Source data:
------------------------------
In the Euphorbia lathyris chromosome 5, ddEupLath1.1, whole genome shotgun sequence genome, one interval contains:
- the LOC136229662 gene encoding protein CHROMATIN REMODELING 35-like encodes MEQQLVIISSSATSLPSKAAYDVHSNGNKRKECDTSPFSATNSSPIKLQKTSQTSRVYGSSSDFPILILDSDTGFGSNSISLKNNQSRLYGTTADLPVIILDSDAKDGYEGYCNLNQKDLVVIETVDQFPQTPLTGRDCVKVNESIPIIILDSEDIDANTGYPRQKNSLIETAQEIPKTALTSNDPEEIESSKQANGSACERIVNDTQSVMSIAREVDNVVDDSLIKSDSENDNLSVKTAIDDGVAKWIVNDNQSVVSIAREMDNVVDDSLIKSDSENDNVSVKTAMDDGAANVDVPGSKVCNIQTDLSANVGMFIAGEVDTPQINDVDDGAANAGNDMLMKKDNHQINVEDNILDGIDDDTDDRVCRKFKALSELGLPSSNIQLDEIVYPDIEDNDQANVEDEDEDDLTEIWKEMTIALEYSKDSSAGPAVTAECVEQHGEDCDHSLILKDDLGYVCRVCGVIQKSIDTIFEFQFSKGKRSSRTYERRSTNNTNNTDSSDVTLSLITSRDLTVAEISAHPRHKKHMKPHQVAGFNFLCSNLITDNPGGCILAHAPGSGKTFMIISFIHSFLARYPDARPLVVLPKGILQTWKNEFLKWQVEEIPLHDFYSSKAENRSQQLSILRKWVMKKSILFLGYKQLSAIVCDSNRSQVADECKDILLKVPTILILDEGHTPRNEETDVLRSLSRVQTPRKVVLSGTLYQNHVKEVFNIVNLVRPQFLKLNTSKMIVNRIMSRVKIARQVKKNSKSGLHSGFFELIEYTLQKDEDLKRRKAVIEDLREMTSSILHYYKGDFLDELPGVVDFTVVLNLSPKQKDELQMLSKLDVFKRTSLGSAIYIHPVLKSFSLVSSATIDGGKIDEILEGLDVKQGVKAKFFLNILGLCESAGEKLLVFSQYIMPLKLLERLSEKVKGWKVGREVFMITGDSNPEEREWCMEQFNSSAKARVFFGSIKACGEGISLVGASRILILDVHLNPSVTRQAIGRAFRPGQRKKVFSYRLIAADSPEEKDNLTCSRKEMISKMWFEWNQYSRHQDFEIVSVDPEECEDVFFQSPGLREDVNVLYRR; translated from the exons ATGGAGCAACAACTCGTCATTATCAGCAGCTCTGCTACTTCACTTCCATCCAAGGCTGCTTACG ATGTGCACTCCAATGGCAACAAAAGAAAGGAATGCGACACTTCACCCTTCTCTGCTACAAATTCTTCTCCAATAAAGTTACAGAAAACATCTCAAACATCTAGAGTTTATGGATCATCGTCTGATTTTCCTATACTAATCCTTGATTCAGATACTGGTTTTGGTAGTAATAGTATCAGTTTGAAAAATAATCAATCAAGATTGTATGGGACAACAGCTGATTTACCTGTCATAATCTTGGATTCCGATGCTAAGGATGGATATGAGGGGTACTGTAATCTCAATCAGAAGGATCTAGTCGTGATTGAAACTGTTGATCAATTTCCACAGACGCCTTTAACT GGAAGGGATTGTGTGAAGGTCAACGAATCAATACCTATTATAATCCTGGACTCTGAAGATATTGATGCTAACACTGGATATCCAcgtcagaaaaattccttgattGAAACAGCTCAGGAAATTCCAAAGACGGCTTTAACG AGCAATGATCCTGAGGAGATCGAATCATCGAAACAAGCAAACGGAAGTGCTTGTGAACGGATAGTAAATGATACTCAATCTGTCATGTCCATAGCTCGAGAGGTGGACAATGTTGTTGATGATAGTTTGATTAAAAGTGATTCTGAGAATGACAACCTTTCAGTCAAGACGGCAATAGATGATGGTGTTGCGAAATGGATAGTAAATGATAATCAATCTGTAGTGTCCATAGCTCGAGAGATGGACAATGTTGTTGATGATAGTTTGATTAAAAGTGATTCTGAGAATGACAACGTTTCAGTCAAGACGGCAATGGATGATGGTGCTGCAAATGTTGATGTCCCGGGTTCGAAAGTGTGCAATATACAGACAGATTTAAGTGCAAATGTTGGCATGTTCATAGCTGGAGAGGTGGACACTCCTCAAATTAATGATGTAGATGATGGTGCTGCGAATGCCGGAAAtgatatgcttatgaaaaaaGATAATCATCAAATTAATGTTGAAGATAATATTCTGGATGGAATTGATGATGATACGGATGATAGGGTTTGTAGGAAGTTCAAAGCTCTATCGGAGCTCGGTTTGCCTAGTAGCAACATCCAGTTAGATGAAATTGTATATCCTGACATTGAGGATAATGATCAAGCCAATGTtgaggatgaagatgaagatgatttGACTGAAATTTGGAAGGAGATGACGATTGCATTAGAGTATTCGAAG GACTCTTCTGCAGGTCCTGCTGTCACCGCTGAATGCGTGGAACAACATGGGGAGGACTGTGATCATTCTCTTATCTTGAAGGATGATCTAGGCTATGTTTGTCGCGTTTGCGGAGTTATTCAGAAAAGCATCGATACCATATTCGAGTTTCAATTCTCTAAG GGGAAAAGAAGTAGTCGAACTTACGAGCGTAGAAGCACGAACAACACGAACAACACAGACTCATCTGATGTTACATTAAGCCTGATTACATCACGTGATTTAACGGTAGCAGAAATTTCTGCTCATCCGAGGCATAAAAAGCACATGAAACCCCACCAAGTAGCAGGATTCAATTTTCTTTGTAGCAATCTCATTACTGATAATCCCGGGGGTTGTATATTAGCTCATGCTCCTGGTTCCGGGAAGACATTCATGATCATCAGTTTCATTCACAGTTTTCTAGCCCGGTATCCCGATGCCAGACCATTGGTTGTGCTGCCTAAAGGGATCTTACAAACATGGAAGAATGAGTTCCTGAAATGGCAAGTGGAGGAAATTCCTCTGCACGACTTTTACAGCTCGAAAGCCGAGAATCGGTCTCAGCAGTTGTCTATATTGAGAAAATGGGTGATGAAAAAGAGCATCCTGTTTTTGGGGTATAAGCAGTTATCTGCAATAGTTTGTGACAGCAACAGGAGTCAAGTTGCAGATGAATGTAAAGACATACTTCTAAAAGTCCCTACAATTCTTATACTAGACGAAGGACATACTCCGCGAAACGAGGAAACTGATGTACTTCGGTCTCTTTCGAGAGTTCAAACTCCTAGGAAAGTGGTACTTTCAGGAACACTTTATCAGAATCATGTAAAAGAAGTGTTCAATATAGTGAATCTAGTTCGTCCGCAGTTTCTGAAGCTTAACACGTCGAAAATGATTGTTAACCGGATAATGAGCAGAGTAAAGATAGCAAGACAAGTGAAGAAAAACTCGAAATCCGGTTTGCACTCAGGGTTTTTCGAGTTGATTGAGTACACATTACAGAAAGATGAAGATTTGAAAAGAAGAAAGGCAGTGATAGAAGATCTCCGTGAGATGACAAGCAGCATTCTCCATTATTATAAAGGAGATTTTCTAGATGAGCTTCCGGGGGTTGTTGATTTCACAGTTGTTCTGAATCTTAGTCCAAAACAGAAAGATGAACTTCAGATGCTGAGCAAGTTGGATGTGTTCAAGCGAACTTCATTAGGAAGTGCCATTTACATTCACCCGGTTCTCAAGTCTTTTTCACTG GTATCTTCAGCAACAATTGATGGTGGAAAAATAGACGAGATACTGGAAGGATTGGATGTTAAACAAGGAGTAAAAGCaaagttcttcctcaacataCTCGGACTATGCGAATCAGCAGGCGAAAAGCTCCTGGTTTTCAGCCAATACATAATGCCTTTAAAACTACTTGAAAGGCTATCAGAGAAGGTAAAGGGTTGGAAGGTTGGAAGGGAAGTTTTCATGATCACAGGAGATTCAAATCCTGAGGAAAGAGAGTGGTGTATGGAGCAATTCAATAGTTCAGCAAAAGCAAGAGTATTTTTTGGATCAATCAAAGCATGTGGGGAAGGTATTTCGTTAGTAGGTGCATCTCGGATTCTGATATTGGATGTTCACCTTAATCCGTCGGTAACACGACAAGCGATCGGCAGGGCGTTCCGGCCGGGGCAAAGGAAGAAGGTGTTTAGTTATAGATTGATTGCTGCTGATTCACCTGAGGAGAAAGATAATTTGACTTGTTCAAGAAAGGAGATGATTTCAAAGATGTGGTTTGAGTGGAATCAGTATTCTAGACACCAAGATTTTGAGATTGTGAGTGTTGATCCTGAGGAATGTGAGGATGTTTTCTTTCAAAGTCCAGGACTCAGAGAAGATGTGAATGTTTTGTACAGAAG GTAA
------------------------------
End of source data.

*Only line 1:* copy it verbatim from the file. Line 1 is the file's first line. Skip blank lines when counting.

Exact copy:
In the Euphorbia lathyris chromosome 5, ddEupLath1.1, whole genome shotgun sequence genome, one interval contains: